Lateglacial/Holocene environmental changes in the Mediterranean Alps inferred from lacustrine sediments,

Abstract : This study investigates sediment cores from the Mediterranean alpine lakes located in upvalley cirques upper than 1700 metres a.s.l. using sedimentological, palynological and geomorphological studies, in order to document environmental changes following the last phase of glacier retreat. These results are considered in the framework of the deglaciation characterized from 16 sediment cores from high-altitude lakes and mires including 104 14C ages and geomorphological studies of the Mediterranean Alps. Considering each sediment core proxy as an independent observation, i.e., comparisons between 14C ages and palynostratigraphy, between 14C ages and lithostratigraphy, between palynostratigraphy and lithostratigraphy, these data are aimed at contributing to a better understanding of the timing of postglacial environmental changes. The 14C ages combined with pollen biostratigraphy indicate that the deglaciation of cirque catchments is dated between 14,500 and 13,000 cal. BP, i.e., during the Lateglacial Interstadial (Greenland Interstadial-1e). The sixteen lacustrine and mire sediment records are systematically characterized by three units from bottom to top: organic-poor blue clay, beige to light-brown silty clay and organic rich dark brown gyttja lithotype. During the Younger Dryas, lakes located below 2300 m a.s.l. were ice-free and their pollen record indicates steppe conditions. The sedimentary facies also informs on the timing of glacial-dominated processes. The onset of organic-rich gyttja is dated at 11,000 cal. BP suggesting the last influence of cirque glaciers in these lakes at the beginning of the Holocene. The timing of the onset of this organic rich unit differs in sites (±2000 years) probably due to an altitudinal and exposure gradient of the glacial cirques. The presence of gyttja from 11,000 cal. BP to Present indicates biogenic infilling lake for all the Holocene. Even though the literature have indicated rock glacier advances occurred during the Holocene (Subboreal and LIA) in the south of the Alps, no significant sedimentological patterns related to glacier fluctuations are recorded in Lake Vens. The glacier fluctuations in the Mediterranean Alps are concomitant with those dated in the non-Mediterranean Alps, thus suggesting a main common climate forcing. However, the increase in terrigenous sediment inputs since 1800 cal. BP is mainly due to human activities.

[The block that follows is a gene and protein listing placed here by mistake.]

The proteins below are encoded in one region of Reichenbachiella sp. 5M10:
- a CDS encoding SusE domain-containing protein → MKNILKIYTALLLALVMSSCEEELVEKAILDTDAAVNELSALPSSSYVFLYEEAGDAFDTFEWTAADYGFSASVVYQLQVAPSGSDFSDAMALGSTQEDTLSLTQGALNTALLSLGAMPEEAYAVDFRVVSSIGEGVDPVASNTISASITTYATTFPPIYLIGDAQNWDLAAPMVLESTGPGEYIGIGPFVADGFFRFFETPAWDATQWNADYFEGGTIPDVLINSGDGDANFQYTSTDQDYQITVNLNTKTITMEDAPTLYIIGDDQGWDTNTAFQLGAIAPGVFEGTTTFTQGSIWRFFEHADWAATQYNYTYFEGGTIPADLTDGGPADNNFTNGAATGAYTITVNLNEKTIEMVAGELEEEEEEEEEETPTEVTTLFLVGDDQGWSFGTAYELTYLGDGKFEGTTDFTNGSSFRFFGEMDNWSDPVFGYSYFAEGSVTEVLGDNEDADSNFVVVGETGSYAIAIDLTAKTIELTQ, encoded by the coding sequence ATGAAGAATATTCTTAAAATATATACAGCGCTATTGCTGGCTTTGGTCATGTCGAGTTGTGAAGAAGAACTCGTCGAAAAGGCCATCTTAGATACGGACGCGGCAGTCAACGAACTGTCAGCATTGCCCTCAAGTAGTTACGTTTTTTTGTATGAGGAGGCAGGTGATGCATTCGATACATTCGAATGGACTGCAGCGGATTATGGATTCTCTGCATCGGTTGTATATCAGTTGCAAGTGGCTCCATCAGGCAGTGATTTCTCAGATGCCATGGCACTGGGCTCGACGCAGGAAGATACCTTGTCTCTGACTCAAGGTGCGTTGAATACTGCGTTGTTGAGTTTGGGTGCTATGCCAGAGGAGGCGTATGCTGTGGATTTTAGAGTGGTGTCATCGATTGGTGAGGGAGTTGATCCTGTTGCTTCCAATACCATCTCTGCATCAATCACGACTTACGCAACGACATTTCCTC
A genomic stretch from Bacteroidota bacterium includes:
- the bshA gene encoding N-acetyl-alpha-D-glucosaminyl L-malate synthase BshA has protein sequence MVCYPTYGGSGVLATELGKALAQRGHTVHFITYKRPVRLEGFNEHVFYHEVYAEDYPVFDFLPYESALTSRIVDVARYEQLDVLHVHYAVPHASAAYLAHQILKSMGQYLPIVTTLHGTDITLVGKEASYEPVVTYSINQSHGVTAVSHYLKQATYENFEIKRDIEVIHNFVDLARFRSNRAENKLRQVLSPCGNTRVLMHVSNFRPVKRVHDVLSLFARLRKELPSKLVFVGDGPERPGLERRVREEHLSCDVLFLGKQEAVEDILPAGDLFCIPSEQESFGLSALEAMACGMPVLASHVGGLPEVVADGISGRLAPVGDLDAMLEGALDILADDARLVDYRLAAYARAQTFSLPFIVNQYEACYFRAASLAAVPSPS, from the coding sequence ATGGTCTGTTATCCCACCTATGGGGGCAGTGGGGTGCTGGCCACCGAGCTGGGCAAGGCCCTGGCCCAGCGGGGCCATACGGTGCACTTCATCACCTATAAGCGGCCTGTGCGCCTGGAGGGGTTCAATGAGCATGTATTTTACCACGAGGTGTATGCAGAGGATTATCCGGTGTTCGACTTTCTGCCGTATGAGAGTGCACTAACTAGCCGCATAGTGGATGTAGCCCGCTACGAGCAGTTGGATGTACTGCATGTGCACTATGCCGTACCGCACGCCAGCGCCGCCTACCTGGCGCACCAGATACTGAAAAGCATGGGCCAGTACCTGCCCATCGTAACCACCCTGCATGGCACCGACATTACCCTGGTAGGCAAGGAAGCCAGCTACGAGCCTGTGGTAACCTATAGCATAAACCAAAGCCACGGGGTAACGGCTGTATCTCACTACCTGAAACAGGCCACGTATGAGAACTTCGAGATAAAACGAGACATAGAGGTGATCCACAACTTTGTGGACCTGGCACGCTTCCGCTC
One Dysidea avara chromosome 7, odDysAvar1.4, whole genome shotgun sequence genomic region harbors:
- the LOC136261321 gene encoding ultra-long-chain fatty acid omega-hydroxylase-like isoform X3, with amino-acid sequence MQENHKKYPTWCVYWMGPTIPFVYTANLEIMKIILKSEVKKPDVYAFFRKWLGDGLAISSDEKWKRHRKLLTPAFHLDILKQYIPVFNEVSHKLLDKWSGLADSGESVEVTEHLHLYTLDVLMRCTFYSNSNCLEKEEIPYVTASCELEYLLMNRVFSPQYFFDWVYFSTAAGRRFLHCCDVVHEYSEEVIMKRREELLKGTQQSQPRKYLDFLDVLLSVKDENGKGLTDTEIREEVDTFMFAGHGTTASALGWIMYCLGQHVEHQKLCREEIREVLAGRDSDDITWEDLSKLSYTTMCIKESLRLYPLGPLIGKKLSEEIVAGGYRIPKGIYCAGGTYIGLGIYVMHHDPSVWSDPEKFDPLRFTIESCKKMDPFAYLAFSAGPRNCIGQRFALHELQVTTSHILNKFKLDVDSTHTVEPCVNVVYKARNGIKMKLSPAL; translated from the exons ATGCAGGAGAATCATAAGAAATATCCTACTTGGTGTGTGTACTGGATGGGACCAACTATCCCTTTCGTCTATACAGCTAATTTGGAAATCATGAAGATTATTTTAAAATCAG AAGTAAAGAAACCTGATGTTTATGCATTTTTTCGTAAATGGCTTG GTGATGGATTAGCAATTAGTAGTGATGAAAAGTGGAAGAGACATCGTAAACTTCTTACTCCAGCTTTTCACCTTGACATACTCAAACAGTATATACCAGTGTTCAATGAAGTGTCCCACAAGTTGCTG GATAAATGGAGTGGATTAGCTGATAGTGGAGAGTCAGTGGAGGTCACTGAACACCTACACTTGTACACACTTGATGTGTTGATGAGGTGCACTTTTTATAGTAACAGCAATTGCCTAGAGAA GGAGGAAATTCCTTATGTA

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Elodie Brisset, F. Guiter, C. Miramont, Michel Revel, Edward J. Anthony, et al.. Lateglacial/Holocene environmental changes in the Mediterranean Alps inferred from lacustrine sediments,. Quaternary Science Reviews, Elsevier, 2015, pp.49-71. ⟨10.1016/j.quascirev.2014.12.004⟩. ⟨hal-01183354⟩



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